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About silence and breath
Thanks. From the example you provided, I'm not sure you are talking
about "silence", rather about breath (among other things). I sing the
solo. There would be times I stop my 'breathing out' (for
articulation, emphasis, effect) but I don't think of 'breathing in' as
the 'silence' is micro-articulating a gesture. On other occasions I
use the silence to 'breath in' with the objective of articulating a
larger [higher] structure. Depending upon the degree of sophistication
you are aiming for, you may wish to listen to young children from
different cultures singing either folk musics, composed musics (mostly
pop), or spontaneous improvisations.
Given your example, as in the Bach Sonatas and Suites, consider that
another root of silence is dance, and an almost equivalent might be
stopping. There is probably a difference between 'stopping' to change
the direction of a movement, and stopping for gestural articulation.
Search Youtube for examples of waltz, tango, rag etc.
'Silence' in music (as noted by others) may be a perceptual phenomena,
and not related to having 'no acoustical event'. The Mahler First
Symphony begins from 'silence', and the silence is sustained (sic)
behind the acoustical events of the introduction. As a perceptual
event, I consider acoustical silence an implausibility. If you wish to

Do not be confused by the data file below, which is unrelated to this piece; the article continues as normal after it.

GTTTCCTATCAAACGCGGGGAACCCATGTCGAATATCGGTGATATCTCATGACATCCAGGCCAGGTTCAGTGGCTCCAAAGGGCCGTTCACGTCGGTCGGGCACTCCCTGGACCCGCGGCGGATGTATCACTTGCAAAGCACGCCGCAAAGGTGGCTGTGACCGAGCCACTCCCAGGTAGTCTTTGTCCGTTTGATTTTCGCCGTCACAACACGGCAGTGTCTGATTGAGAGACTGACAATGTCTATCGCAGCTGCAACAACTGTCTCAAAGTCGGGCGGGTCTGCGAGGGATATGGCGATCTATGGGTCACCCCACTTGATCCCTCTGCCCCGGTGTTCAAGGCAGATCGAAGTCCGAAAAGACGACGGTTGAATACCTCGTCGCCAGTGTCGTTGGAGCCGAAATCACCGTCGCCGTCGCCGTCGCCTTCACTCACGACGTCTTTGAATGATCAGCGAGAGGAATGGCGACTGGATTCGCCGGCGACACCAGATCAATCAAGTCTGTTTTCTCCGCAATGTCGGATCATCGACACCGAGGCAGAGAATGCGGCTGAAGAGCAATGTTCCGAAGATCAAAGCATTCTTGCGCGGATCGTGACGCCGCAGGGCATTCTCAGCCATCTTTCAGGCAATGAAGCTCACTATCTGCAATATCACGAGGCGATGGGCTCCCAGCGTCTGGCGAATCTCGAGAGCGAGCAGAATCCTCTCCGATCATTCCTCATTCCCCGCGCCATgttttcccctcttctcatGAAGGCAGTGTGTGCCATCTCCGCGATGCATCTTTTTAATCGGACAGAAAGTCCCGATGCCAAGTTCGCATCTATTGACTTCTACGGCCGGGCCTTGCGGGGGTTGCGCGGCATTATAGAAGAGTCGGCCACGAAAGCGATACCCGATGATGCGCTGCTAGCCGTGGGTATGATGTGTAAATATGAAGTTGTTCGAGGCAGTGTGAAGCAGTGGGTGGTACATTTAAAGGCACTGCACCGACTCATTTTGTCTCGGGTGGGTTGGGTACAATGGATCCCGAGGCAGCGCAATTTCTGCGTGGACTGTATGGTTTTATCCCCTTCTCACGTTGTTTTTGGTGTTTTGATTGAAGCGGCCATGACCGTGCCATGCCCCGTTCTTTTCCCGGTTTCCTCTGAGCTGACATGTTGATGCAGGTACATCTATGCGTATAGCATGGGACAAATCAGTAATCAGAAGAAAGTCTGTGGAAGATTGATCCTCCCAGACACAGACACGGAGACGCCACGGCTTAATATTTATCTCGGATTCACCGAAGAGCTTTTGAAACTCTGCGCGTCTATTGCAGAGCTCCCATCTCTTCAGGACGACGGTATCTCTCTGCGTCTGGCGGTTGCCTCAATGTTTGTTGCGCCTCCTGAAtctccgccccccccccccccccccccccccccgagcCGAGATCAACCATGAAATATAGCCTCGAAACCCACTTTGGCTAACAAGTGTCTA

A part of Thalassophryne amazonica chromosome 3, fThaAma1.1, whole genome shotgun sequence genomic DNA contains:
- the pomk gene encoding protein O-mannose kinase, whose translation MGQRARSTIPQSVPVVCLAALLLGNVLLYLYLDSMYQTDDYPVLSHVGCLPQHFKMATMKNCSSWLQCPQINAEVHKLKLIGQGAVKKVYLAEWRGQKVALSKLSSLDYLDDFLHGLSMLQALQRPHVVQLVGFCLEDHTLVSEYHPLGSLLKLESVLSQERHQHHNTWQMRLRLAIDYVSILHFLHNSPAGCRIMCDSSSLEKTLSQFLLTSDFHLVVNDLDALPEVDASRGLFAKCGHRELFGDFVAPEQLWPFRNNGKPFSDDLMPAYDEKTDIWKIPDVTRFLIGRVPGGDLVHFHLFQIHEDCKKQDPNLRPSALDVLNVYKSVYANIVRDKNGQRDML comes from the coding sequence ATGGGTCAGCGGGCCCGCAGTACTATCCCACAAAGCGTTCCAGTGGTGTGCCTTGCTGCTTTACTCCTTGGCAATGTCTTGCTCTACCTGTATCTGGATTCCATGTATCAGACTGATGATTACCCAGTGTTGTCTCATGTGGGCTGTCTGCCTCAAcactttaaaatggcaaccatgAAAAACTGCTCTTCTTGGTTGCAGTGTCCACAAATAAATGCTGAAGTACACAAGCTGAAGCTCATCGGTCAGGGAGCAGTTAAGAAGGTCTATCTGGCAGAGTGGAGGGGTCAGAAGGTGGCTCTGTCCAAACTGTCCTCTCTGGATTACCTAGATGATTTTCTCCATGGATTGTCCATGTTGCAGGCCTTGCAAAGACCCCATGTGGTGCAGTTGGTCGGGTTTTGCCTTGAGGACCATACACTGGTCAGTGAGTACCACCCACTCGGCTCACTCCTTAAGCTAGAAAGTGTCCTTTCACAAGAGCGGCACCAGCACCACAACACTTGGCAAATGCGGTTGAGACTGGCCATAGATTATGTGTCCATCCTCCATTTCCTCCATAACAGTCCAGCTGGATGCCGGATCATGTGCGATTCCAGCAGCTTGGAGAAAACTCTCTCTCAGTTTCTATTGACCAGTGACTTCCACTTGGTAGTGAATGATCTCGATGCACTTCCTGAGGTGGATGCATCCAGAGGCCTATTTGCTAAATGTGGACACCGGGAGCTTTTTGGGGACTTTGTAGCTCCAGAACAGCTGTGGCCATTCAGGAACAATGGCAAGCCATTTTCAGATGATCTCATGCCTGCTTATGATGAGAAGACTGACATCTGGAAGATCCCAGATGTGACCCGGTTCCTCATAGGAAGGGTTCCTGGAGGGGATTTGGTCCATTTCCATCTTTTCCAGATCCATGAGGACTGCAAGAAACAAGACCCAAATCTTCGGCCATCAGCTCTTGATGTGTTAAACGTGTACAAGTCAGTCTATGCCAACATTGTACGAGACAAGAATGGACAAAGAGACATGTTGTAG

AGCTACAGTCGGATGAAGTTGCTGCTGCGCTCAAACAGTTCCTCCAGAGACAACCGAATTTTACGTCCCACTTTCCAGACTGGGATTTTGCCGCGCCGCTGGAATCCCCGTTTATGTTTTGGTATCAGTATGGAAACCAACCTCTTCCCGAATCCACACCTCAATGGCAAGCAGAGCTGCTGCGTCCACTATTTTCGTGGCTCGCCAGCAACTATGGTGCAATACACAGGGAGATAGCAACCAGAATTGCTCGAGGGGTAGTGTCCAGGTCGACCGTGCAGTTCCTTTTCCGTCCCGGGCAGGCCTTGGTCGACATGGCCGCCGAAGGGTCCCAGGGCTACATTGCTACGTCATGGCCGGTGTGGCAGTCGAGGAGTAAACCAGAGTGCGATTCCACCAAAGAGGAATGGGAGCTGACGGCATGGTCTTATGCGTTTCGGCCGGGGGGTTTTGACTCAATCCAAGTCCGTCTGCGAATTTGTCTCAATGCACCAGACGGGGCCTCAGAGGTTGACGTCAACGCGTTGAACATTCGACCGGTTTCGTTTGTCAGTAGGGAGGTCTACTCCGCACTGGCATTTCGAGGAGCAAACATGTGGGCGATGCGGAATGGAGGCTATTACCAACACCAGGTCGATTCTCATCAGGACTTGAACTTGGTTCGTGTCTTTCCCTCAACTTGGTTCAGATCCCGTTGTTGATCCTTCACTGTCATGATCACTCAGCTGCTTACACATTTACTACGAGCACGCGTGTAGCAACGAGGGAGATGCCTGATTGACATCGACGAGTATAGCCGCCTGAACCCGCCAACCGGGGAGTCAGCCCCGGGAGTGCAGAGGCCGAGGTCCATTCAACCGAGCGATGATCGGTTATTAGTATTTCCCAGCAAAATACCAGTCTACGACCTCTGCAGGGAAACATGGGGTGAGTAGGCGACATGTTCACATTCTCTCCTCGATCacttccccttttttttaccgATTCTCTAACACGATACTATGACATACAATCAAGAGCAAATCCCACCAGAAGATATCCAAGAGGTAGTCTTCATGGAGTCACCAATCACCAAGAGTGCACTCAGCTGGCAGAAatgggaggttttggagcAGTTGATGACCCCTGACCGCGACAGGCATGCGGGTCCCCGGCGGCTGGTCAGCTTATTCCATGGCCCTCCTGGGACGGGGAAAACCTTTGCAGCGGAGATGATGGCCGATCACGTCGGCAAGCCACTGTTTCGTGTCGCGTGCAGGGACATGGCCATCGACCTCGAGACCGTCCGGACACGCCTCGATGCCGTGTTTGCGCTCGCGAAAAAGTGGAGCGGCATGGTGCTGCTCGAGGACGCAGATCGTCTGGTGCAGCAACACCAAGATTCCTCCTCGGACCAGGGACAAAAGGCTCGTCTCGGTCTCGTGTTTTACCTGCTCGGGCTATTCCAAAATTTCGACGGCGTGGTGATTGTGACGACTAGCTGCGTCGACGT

model silence acoustically, it looks like this 00000000000, however if
you wish to model silence in a 'musical' sense, you may wish to
research [what I consider to be] the first step in auditory scene
Please keep us informed on your progress.
Date: Sat, 4 Jul 2009 12:11:48 -0300
From: Pablo Hernan Rodriguez Zivic <elsonidoq@xxxxxxxxx>
Subject: About Silence
My name is Pablo. I apologize in advance of my english =D.
I recently joined this mailing list because I'm doing some research
about music. My intention is to use computational/statistical models
create music, and that models be driven by cognitive/musical claims
Since the very beginning of my research I had trouble modeling
The silence is not just another pitch which has the ability of not to
sound. I think that silence has to be treated apart from pitches,
don't know how.
So here comes my question: Do you know anything I can read to help me
out with this?
Thanks you all!
(1) If you are interested, you can hear an example here of what I've
already done: http://lafhis.dc.uba.ar/%7Epzivic/E.nar.mid
In that example, the piano is of Scott Joplin, and the solo is
by mi program.
The silences that you hear, are artificial, is just a simple rule
introduced, if the solo plays all the time it gets annoying